I was aware of the Harrison Legend: the films made from his work, the friendship with Jack Nicholson, the incomp -rehensible appetite (he once ate a 37-course lunch and lived to write about it).
“What?” I called back.
“Any other houses,” he said. He was wearing a fleece vest, unbelted pants, and rubber boots. With his cowlicky hair and potbelly, he looked a bit like a friendly garden gnome. When I complimented his view of the mountains, Harrison said, “They’re full of grizzly bears that will kill you.”
His dogs came running up: Mary, an elderly black cocker spaniel, and Zil, a squat-legged Labrador retriever with a stick clamped between her teeth. “Don’t throw her stick,” Harrison told me. “Under any circumstances. It will never end.” Harrison looked at Zil—wet and filthy from a recent dip in the Harrisons’ pond—and shook his head. “She’s such a fuckhead,” he said. “But she’s a free woman. I adore her.”
Linda came out after the dogs and regarded the thermal Patagonia shirt Harrison was wearing beneath his vest. It looked as though it had been recently used as a barmaid’s rag. “That shirt is filthy,” she said.
“I know,” Harrison said. “It must be washed. Eventually.”
Here the Harrisons started telling me about the rattlesnakes. At the dawn of creation, Montana received a generous helping of them. Until recently, an ungodly amount of the serpents considered the Harrisons’ property home turf. Linda admitted that she had long been terrified of snakes but no more: she had stabbed one to death the previous summer. In 2003, one rattler, startled by Harrison’s beloved English setter Rose, reared up and nailed the dog. Rose lived but was so neurologically damaged that Harrison had no choice but to put her down. This was war. On one sanguine afternoon, Harrison shot twenty rattlers. The creatures kept turning up until he hired a local snake guy to find their den, which was gassed. The snake guy filled two barrels with dead rattlers. The thing with rattlers, Harrison said, is this: you have to kill the alpha male. If the alpha male leaves the den and does not return, he will not be followed. Harrison smiled as though this had all sorts of other implications.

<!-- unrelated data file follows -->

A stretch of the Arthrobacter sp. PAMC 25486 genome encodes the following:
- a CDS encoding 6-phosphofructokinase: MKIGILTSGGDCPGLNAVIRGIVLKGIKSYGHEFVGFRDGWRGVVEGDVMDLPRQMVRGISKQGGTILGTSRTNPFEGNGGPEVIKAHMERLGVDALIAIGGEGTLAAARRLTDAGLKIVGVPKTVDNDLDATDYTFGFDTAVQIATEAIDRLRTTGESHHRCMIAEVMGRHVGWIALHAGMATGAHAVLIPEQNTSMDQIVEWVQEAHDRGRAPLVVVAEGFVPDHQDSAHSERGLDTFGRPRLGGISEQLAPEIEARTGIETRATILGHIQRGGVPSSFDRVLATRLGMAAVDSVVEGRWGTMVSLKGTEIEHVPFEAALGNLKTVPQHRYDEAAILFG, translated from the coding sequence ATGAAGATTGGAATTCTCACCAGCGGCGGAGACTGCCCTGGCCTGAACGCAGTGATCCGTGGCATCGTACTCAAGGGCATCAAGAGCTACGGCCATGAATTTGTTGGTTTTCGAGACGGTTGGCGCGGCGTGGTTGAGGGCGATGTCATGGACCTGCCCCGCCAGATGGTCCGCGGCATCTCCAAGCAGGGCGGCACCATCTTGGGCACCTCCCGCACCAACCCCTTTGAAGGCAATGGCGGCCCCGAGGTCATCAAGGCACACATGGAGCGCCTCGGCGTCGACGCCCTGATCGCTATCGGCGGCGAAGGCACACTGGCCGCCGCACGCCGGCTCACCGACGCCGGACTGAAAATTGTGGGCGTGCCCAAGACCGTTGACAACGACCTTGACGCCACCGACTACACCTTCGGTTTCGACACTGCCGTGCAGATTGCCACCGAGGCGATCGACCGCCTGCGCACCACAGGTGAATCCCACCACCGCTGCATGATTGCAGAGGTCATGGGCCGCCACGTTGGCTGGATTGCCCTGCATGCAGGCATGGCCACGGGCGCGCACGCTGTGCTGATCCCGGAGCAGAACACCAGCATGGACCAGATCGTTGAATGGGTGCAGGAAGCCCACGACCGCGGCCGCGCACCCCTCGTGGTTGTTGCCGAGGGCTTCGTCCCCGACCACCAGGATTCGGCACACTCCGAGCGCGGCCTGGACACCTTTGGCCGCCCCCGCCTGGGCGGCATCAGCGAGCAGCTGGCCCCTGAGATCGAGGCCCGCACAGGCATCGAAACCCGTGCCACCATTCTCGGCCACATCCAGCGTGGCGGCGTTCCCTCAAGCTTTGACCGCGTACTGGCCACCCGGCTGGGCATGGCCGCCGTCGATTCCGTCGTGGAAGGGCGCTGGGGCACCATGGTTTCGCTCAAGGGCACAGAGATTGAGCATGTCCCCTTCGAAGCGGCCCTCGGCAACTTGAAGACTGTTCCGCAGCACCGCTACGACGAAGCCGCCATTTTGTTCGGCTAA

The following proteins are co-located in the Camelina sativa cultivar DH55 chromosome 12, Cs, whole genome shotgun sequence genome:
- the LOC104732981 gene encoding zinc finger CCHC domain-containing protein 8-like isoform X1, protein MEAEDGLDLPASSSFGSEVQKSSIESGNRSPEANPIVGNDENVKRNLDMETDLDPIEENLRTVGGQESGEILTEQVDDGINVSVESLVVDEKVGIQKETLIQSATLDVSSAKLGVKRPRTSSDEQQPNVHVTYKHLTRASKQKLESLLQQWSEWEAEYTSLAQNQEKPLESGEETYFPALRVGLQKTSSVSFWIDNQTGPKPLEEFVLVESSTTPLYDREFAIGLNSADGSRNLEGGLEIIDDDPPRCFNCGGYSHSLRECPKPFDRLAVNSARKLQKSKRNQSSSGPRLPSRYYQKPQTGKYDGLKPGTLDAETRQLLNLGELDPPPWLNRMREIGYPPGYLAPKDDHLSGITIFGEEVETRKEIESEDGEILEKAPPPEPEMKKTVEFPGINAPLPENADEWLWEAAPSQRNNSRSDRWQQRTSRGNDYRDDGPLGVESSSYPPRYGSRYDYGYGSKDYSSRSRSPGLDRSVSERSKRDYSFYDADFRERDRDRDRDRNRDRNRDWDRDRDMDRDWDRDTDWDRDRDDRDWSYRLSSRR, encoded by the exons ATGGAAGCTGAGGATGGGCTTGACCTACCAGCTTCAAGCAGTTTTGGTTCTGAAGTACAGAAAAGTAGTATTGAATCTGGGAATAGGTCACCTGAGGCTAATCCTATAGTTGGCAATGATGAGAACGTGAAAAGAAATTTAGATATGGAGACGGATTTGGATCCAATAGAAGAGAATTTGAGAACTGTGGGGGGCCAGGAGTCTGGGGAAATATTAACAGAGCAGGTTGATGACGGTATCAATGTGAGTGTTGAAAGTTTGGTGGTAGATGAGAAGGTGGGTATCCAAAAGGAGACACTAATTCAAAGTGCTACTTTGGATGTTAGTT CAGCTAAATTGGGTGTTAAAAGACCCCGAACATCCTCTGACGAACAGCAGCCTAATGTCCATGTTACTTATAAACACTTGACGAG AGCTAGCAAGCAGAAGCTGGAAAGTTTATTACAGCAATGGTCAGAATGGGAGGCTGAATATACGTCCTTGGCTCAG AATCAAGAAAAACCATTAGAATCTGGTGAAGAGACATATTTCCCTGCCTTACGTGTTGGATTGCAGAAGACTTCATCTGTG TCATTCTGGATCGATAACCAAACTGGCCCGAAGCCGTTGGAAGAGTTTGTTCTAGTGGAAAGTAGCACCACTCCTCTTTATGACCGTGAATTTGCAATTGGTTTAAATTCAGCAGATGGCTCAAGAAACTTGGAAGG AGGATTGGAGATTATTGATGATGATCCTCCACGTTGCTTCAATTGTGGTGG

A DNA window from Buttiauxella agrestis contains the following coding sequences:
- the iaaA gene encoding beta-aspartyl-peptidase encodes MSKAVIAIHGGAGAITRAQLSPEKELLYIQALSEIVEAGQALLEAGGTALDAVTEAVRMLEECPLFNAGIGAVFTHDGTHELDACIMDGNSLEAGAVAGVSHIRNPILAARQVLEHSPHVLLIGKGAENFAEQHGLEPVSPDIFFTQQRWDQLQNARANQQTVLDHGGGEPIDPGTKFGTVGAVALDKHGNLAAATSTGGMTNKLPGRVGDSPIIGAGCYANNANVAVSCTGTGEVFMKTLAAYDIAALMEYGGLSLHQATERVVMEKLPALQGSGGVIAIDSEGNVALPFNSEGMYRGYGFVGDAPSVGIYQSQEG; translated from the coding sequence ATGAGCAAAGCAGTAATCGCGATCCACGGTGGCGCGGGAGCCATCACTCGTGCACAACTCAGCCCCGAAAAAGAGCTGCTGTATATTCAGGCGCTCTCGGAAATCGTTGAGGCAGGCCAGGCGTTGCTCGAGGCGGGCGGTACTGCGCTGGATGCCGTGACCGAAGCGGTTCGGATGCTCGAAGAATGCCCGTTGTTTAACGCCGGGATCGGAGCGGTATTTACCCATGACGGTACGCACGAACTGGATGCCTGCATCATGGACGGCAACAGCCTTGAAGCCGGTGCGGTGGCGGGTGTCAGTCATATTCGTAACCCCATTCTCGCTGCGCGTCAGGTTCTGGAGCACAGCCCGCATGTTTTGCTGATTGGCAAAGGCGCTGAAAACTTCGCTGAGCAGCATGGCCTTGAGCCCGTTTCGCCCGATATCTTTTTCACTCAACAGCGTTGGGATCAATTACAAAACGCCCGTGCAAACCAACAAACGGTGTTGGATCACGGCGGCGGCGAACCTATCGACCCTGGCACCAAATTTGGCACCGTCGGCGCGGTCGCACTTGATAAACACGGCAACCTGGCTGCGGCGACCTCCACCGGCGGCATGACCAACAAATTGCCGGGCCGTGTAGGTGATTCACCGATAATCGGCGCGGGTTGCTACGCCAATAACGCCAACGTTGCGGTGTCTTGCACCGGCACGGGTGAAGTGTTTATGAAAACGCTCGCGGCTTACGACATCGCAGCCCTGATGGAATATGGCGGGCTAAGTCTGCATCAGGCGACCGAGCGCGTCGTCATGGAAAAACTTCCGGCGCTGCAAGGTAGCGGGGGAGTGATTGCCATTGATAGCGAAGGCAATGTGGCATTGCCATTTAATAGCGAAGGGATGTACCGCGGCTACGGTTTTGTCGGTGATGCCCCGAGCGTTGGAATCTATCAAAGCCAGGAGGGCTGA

He took me inside the main house and showed me his business desk, where he pays his bills and signs his contracts and faxes his handwritten pages to his assistant in Michigan, who types up the work and faxes it back. “I can’t revise except in the type form,” Harrison told me. On the desk, I noticed, were five bottles of aspirin and a letter from Harrison’s French publisher. “Those people saved me financially,” Harrison said. Indeed, Harrison’s books sell in the hundreds of thousands in France, where he is known as the Mozart of the Plains. Over the years, he told me, he has met four or five dozen little French girls named Dalva, the titular heroine of what many regard as Harrison’s best novel. A French critic once told Harrison that his countrymen so adore his books because most American fiction is about “either the life of the mind or the life of action”; Harrison’s books were about both.
Harrison handed me a small steel mess kit, which a Frenchman gave him at a reading a few years ago before hurrying away. Harrison opened it. Inside were a hundred hand-tied trout flies. “This is weeks of work,” said Harrison, who spends a third of the year fishing the rivers around his home. “I’m trying to figure out how to find him and thank him.” He paused. “They don’t have very good fishing in France.”
By now Harrison was smoking. Harrison smokes so much that even when he is not smoking it still seems like he is smoking. As we headed out to his writing studio, he talked. Harrison talks unceasingly, about everything, in an endearingly permanent Midwestern accent that is a cross between Blackbeard the pirate, Fargo’s Marge Gunderson, and Harvey Fierstein. His mind is wonderfully crammed with experiences (“I ate a gross of oysters once, to see if I could. I could. I got gout the next morning”) and knowledge (“Certain bears eat 80 pounds of moths a day. Can you imagine?”).